The key factors for obtaining balanced HPL panels are:
1. Proper conditioning of component materials before laminating.
2. Selection of HPL faces and backer sheets with similar linear expansion, stiffness and thickness properties.
3. Lamination of HPL face and backer sheets with machine directions parallel.
4. Following the adhesive manufacturer’s recommendations for storage, method of application, spread rates and end use.

In some applications, such as countertops, it may be appropriate to use a face laminate without a backer sheet. In these cases, using an elastic adhesive (for example, rubber-based contact cement) reduces the amount of stress transferred to the substrate by the face laminate and thereby reduces the tendency to warp. Attached countertop installations further reduce the tendency to warp by restraining residual stresses that may be transferred to the substrate.

Wood veneers

A major application of wood veneer is as a decorative laminate material over PB/MDF substrates. The general handling and storage requirements discussed previously also apply to veneer and PB / MDF combinations. In addition, the materials should be laminated with their moisture content in the 6-9 percent range. And, since balanced panel construction is essential to prevent warp, the same thickness and grade veneer should be used on both sides.

Different veneer species can be used, but they must have similar strength properties and dimensional behavior patterns. Problem areas, such as tension wood, burls, and knots, and their effect on stress must be specifically considered. Finally, the glue spread rate should be uniform.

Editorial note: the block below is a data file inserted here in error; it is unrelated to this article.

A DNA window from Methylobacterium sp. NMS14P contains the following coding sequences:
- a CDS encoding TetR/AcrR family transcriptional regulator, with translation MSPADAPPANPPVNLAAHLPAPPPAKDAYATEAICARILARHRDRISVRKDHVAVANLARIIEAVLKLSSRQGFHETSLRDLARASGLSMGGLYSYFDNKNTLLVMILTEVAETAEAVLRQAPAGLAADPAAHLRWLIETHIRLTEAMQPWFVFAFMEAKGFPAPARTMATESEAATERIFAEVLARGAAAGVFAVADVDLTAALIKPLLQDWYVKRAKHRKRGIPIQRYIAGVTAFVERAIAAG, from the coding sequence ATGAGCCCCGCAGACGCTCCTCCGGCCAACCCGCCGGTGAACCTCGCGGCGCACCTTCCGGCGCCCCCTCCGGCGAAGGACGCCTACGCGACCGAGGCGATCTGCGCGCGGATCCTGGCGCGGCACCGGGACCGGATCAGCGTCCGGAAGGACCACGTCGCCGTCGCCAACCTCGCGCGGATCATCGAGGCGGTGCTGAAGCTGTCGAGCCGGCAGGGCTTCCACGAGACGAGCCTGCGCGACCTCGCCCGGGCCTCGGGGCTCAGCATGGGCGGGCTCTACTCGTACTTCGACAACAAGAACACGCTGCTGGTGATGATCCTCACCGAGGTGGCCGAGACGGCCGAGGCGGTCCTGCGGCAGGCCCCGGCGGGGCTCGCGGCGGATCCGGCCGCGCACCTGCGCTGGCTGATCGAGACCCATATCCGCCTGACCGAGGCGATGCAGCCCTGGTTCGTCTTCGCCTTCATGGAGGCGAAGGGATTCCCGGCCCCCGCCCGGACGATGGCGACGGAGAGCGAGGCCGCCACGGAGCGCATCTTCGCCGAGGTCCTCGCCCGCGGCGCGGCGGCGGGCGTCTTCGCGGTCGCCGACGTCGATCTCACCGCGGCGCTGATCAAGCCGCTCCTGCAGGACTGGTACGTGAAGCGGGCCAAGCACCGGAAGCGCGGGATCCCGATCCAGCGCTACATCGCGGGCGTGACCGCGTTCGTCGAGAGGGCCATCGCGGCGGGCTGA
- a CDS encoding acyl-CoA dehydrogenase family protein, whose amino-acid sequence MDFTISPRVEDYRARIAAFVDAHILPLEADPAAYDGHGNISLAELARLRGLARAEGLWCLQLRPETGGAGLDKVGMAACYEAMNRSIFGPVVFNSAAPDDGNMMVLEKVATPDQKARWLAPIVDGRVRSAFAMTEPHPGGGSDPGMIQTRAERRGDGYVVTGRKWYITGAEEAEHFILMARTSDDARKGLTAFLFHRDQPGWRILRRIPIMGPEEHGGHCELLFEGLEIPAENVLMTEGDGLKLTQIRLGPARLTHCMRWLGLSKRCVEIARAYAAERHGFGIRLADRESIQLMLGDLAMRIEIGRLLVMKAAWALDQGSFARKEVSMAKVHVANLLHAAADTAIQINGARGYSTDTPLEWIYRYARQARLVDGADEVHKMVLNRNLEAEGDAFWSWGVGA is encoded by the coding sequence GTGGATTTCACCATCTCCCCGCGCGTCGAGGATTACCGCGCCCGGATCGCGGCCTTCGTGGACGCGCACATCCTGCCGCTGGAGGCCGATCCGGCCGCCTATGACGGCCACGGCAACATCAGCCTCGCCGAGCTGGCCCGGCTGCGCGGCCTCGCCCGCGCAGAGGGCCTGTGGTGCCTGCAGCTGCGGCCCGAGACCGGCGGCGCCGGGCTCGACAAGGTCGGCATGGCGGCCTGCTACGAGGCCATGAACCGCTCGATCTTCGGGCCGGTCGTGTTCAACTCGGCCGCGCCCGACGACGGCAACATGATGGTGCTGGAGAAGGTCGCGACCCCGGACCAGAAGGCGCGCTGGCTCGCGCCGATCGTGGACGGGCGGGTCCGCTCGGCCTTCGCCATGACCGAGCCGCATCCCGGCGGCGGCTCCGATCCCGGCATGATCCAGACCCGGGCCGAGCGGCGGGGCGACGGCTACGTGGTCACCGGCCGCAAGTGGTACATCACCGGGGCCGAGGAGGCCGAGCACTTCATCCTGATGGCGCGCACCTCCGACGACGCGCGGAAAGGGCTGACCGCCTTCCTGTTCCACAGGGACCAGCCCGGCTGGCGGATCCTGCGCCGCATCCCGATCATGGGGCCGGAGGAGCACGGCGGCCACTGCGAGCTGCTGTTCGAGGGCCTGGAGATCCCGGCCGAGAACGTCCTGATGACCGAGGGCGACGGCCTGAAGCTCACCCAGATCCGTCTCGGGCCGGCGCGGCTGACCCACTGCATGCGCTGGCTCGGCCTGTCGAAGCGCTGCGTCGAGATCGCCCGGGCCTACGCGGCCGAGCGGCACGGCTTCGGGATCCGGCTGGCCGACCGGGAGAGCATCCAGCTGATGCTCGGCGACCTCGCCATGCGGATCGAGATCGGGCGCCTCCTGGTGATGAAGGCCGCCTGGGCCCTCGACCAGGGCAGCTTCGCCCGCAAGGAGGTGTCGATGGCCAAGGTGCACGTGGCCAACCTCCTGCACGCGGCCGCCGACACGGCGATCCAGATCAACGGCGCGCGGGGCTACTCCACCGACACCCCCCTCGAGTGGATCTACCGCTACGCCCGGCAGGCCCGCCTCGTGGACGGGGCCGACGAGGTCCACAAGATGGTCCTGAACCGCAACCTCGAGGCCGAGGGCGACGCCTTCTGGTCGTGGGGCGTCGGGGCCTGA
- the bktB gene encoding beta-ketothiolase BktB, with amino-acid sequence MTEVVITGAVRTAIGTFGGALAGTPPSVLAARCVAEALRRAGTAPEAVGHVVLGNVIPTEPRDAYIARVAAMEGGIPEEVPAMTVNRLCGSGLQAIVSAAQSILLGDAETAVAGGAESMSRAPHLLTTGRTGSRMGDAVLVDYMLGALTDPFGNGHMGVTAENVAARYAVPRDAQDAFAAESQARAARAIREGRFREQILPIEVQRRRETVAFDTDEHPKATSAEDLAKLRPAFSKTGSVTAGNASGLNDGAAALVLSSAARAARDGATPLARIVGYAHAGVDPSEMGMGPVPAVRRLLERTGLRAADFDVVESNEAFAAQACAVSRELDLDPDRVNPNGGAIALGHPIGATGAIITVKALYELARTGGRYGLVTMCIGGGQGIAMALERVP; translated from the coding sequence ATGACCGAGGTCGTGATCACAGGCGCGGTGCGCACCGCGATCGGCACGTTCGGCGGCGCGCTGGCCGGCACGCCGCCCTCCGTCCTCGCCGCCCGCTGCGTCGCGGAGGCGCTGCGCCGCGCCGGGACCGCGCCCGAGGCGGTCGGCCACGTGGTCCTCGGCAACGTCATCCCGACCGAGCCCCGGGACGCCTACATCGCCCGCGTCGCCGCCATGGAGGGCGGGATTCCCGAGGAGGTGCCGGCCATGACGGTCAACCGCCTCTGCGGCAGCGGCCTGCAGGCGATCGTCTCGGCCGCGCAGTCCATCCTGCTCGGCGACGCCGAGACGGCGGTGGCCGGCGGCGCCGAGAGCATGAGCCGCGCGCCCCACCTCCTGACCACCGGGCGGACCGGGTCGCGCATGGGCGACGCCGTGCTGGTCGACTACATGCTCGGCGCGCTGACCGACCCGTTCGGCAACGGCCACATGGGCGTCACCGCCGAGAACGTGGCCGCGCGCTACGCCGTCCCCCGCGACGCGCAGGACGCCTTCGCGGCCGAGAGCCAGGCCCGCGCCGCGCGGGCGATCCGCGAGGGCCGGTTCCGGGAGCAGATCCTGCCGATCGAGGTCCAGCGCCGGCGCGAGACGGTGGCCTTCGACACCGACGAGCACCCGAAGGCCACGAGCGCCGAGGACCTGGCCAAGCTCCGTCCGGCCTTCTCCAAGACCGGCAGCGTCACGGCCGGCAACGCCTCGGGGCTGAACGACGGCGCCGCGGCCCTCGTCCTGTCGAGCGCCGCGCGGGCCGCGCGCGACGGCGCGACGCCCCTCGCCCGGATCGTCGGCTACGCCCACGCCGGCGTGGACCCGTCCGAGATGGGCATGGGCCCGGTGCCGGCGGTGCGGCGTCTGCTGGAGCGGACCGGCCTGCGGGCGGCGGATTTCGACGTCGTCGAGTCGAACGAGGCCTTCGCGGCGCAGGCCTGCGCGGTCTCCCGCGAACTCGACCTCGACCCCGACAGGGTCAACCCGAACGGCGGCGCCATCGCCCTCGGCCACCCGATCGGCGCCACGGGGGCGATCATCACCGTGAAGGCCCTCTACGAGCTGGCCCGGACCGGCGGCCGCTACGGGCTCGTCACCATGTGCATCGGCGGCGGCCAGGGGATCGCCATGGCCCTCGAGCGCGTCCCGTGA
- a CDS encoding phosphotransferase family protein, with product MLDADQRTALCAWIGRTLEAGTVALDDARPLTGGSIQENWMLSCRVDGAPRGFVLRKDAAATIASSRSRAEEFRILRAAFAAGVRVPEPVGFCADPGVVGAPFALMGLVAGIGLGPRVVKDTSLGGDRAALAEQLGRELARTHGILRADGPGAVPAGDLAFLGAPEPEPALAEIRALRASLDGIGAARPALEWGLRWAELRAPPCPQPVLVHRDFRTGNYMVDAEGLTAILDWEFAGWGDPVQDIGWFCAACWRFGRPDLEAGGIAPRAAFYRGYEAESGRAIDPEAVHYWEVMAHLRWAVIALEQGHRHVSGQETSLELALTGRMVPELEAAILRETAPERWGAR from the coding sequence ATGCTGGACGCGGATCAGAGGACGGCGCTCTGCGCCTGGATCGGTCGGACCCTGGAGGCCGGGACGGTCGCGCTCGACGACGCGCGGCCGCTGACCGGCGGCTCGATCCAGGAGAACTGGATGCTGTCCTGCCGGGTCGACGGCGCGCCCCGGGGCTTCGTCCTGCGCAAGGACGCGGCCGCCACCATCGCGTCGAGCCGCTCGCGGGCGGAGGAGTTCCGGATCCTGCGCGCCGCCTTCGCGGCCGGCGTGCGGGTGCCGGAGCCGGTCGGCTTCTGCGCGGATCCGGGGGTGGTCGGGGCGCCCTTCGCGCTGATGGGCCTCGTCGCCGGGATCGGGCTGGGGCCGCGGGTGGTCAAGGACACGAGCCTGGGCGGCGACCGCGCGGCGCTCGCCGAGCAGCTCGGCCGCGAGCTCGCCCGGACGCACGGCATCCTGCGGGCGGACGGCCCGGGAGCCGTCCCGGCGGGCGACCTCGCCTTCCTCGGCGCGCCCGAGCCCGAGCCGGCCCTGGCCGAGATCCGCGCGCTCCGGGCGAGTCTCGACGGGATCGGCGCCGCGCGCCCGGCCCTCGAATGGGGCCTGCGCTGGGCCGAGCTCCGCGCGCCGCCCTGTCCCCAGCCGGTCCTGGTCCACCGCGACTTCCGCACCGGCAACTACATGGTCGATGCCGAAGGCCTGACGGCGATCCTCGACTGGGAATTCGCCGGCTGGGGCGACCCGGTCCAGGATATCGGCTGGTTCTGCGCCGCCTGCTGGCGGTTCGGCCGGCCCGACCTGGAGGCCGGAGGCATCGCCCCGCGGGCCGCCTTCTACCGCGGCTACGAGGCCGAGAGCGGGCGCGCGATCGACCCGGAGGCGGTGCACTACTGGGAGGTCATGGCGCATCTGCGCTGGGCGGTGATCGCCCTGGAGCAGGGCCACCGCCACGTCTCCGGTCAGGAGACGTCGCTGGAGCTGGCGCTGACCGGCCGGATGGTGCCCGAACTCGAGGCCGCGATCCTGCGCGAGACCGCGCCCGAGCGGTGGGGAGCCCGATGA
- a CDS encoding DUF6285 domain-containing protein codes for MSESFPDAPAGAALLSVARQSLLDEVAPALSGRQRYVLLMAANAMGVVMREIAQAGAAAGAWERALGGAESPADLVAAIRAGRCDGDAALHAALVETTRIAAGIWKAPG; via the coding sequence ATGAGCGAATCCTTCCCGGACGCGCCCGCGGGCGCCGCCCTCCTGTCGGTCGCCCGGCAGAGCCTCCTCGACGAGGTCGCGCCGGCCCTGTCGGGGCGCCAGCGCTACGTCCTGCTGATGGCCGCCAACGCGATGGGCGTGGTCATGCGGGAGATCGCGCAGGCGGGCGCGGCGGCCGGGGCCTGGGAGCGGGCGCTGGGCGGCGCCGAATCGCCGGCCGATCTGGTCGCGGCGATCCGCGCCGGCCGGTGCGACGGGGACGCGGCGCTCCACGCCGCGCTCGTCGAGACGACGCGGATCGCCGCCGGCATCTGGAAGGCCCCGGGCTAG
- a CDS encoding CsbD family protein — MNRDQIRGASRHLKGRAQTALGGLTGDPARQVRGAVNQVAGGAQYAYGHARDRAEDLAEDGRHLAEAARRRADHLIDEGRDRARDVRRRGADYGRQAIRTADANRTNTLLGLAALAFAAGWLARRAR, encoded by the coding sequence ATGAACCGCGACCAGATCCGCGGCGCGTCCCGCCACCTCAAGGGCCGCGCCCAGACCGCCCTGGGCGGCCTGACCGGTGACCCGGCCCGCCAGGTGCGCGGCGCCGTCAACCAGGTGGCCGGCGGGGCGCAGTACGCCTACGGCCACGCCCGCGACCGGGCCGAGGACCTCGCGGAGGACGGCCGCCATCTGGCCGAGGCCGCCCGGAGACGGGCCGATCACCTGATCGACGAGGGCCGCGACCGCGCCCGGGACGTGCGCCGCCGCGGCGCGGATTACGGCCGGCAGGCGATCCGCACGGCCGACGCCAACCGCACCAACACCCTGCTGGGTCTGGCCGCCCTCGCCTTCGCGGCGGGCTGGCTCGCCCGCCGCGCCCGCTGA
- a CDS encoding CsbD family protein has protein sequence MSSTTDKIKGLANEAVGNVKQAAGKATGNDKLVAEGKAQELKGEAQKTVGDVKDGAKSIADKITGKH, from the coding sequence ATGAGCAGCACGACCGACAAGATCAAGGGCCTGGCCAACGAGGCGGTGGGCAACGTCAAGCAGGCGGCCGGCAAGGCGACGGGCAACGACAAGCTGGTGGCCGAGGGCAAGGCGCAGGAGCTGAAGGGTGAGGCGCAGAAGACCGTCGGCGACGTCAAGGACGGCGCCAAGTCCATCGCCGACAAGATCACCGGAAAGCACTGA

Balanced lamination is the key to consistently manufacturing flat panels. The natural variability of the laminate and substrate properties is a common cause of warping, particularly in the case of a thin substrate with relatively thick laminate faces. Controlling the variability between the laminates can effectively reduce warp in laminated panels.

Source: Composite Panel Association. For information on panel products and decorative surfaces call 703-724-1128 or visit

Founded in 1960, the CPA represents the North American wood-based composite panel and decorative surfacing industries on technical standards, industry regulation, and product acceptance. CPA General Members include the leading manufacturers of particleboard, medium density fiberboard (MDF), hardboard and engineered wood siding/trim in North America, representing more than 92% of industry manufacturing capacity.  CPA also operates the largest laboratory testing and certification program for composite panel products in North America, and the first one approved by the California Air Resources Board.